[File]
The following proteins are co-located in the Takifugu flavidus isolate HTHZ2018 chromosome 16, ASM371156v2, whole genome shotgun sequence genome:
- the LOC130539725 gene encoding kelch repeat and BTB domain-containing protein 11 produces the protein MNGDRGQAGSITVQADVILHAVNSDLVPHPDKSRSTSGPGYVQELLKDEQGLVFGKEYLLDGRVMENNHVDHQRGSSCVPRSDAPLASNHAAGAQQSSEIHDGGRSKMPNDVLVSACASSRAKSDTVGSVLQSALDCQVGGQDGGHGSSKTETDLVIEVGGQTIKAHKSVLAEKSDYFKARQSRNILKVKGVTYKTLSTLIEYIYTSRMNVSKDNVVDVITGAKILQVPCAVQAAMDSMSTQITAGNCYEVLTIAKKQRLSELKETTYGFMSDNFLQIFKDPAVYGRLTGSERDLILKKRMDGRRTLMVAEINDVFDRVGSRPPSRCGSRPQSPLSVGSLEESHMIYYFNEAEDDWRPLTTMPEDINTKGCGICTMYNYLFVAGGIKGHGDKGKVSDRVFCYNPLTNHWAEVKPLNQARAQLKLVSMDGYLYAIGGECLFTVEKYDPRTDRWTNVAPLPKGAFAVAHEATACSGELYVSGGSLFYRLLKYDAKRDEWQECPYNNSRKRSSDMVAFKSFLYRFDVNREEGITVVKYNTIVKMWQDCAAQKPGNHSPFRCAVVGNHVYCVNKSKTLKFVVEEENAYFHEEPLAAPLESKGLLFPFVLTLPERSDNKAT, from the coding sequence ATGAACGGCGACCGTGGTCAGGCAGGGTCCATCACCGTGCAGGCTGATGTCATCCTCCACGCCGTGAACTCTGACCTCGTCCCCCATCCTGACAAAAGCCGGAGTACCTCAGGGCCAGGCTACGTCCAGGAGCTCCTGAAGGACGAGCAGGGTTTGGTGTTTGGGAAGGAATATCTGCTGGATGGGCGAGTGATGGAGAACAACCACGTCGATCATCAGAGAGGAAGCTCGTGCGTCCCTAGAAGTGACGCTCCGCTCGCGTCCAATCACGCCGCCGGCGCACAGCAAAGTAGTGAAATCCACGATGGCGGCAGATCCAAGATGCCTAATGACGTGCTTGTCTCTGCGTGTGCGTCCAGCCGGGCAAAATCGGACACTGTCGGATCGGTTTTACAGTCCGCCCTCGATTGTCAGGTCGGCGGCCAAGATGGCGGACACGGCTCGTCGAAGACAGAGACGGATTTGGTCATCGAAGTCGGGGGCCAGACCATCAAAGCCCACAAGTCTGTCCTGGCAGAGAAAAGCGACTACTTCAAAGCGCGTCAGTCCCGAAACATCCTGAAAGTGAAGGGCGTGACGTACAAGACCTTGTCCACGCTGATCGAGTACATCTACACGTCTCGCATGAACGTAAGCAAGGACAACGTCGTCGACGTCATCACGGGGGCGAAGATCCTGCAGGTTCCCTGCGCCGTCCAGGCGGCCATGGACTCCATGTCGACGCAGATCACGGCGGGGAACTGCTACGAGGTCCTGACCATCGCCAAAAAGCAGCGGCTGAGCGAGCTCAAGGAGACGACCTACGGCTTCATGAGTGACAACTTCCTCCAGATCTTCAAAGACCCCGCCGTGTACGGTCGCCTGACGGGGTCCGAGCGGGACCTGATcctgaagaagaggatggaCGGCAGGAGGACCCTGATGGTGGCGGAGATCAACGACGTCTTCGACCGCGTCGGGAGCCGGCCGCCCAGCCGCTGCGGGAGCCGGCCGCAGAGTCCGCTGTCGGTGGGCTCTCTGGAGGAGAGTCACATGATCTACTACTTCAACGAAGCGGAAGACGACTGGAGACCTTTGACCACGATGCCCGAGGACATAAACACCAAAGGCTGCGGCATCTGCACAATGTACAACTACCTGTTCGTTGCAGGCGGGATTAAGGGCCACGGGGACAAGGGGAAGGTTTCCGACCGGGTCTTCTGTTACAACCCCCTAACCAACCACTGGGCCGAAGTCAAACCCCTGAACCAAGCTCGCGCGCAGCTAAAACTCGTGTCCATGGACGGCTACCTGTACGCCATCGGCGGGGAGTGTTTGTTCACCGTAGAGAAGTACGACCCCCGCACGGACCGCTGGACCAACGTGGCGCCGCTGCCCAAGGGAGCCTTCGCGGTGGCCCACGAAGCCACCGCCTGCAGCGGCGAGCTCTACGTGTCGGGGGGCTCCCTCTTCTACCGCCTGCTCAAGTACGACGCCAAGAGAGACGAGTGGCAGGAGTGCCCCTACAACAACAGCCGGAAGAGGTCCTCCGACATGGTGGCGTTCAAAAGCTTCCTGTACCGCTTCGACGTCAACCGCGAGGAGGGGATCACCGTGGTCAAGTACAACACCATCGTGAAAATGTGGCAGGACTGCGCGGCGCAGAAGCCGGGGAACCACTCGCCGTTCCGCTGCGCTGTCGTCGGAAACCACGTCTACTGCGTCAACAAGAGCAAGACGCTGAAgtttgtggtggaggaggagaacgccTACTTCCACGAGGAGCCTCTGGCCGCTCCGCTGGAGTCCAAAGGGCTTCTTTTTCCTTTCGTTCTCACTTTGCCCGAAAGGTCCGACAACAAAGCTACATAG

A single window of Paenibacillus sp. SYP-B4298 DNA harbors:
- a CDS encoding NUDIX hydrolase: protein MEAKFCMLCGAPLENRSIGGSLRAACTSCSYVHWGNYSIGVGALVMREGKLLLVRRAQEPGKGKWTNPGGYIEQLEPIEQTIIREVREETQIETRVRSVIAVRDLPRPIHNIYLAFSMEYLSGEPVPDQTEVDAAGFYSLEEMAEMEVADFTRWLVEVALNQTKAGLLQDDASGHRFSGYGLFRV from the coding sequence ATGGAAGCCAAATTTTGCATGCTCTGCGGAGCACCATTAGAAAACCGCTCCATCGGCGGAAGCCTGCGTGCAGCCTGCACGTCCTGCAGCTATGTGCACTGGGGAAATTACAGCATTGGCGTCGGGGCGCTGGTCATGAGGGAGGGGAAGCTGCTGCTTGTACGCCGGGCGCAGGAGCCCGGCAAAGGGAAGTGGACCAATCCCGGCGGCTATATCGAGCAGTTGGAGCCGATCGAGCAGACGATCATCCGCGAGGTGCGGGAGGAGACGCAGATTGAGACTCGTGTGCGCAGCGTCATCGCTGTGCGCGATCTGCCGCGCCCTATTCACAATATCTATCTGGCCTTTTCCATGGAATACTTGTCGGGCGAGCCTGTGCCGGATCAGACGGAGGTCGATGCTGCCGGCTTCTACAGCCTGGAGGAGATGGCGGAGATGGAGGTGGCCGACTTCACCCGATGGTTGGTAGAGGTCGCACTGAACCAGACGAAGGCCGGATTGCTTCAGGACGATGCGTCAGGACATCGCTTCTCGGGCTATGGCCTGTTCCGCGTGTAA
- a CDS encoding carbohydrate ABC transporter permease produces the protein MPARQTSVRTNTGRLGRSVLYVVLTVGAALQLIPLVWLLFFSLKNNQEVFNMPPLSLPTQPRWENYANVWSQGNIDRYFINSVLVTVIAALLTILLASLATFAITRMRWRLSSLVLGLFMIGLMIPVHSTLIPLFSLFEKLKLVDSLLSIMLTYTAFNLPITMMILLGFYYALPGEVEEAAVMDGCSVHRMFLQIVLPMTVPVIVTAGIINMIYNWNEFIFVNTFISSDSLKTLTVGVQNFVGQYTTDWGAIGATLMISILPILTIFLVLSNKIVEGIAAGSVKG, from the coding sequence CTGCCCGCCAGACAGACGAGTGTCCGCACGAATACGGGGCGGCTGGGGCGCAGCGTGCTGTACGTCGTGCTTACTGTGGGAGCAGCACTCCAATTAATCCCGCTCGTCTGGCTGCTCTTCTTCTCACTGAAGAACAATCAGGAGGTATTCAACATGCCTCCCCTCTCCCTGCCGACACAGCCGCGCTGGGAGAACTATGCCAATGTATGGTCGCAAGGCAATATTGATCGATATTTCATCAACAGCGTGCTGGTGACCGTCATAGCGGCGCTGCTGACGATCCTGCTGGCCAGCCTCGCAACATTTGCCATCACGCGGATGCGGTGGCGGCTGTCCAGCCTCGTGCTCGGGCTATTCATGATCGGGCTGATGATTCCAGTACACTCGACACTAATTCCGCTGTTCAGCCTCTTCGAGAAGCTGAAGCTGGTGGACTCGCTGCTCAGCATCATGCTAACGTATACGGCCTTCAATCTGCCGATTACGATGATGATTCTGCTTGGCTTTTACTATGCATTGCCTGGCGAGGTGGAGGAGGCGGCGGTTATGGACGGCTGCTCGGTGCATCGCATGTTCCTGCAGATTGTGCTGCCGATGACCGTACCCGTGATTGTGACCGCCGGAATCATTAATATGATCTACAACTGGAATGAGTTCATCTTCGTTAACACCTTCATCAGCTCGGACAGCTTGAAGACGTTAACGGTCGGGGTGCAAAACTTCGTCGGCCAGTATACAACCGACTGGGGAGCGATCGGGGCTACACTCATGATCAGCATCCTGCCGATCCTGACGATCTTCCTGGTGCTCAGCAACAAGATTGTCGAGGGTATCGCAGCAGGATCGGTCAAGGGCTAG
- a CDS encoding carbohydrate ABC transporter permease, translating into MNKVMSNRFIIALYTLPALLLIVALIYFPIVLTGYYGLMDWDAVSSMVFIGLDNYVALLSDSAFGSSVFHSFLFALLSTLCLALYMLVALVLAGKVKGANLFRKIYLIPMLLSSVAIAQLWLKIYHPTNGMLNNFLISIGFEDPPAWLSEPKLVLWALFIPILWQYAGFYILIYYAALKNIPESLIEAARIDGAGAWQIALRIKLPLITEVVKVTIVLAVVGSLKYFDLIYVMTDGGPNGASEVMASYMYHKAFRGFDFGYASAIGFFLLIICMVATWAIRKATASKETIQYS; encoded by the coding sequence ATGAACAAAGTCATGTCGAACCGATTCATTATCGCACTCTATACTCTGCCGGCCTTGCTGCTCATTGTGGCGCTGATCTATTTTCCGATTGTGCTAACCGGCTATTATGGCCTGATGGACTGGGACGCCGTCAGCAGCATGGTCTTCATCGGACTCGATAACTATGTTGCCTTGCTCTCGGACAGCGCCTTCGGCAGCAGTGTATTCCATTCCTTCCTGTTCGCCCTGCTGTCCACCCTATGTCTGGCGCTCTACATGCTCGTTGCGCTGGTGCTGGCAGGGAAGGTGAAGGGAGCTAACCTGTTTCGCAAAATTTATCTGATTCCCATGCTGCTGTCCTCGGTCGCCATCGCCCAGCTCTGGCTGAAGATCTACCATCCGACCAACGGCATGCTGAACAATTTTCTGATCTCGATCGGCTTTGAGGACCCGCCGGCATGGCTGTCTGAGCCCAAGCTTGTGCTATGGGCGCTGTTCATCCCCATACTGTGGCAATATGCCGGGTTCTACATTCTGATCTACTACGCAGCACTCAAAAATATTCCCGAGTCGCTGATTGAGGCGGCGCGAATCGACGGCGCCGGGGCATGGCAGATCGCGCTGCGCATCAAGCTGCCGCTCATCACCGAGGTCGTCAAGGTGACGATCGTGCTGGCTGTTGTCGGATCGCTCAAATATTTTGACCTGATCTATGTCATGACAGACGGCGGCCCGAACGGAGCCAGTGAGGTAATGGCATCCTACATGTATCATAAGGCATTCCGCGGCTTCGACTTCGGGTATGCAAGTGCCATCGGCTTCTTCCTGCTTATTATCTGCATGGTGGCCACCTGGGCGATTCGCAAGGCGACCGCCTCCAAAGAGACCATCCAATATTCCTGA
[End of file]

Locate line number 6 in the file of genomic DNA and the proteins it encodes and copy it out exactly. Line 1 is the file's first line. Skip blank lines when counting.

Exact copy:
- a CDS encoding carbohydrate ABC transporter permease, translating into MNKVMSNRFIIALYTLPALLLIVALIYFPIVLTGYYGLMDWDAVSSMVFIGLDNYVALLSDSAFGSSVFHSFLFALLSTLCLALYMLVALVLAGKVKGANLFRKIYLIPMLLSSVAIAQLWLKIYHPTNGMLNNFLISIGFEDPPAWLSEPKLVLWALFIPILWQYAGFYILIYYAALKNIPESLIEAARIDGAGAWQIALRIKLPLITEVVKVTIVLAVVGSLKYFDLIYVMTDGGPNGASEVMASYMYHKAFRGFDFGYASAIGFFLLIICMVATWAIRKATASKETIQYS; encoded by the coding sequence ATGAACAAAGTCATGTCGAACCGATTCATTATCGCACTCTATACTCTGCCGGCCTTGCTGCTCATTGTGGCGCTGATCTATTTTCCGATTGTGCTAACCGGCTATTATGGCCTGATGGACTGGGACGCCGTCAGCAGCATGGTCTTCATCGGACTCGATAACTATGTTGCCTTGCTCTCGGACAGCGCCTTCGGCAGCAGTGTATTCCATTCCTTCCTGTTCGCCCTGCTGTCCACCCTATGTCTGGCGCTCTACATGCTCGTTGCGCTGGTGCTGGCAGGGAAGGTGAAGGGAGCTAACCTGTTTCGCAAAATTTATCTGATTCCCATGCTGCTGTCCTCGGTCGCCATCGCCCAGCTCTGGCTGAAGATCTACCATCCGACCAACGGCATGCTGAACAATTTTCTGATCTCGATCGGCTTTGAGGACCCGCCGGCATGGCTGTCTGAGCCCAAGCTTGTGCTATGGGCGCTGTTCATCCCCATACTGTGGCAATATGCCGGGTTCTACATTCTGATCTACTACGCAGCACTCAAAAATATTCCCGAGTCGCTGATTGAGGCGGCGCGAATCGACGGCGCCGGGGCATGGCAGATCGCGCTGCGCATCAAGCTGCCGCTCATCACCGAGGTCGTCAAGGTGACGATCGTGCTGGCTGTTGTCGGATCGCTCAAATATTTTGACCTGATCTATGTCATGACAGACGGCGGCCCGAACGGAGCCAGTGAGGTAATGGCATCCTACATGTATCATAAGGCATTCCGCGGCTTCGACTTCGGGTATGCAAGTGCCATCGGCTTCTTCCTGCTTATTATCTGCATGGTGGCCACCTGGGCGATTCGCAAGGCGACCGCCTCCAAAGAGACCATCCAATATTCCTGA